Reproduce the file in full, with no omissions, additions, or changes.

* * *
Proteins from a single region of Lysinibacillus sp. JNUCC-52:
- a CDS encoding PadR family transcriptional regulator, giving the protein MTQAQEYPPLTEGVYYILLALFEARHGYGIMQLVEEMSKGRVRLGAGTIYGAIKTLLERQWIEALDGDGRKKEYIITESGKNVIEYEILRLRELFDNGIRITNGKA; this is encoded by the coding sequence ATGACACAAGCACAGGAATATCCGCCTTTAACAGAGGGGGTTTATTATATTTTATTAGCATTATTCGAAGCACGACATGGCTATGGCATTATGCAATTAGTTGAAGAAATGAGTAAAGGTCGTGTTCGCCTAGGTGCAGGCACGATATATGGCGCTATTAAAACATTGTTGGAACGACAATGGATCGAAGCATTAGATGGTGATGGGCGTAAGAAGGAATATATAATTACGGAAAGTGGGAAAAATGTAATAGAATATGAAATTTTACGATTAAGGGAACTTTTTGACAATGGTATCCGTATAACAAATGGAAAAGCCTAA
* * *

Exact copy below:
Proteins from a single region of Lysinibacillus sp. JNUCC-52:
- a CDS encoding PadR family transcriptional regulator, giving the protein MTQAQEYPPLTEGVYYILLALFEARHGYGIMQLVEEMSKGRVRLGAGTIYGAIKTLLERQWIEALDGDGRKKEYIITESGKNVIEYEILRLRELFDNGIRITNGKA; this is encoded by the coding sequence ATGACACAAGCACAGGAATATCCGCCTTTAACAGAGGGGGTTTATTATATTTTATTAGCATTATTCGAAGCACGACATGGCTATGGCATTATGCAATTAGTTGAAGAAATGAGTAAAGGTCGTGTTCGCCTAGGTGCAGGCACGATATATGGCGCTATTAAAACATTGTTGGAACGACAATGGATCGAAGCATTAGATGGTGATGGGCGTAAGAAGGAATATATAATTACGGAAAGTGGGAAAAATGTAATAGAATATGAAATTTTACGATTAAGGGAACTTTTTGACAATGGTATCCGTATAACAAATGGAAAAGCCTAA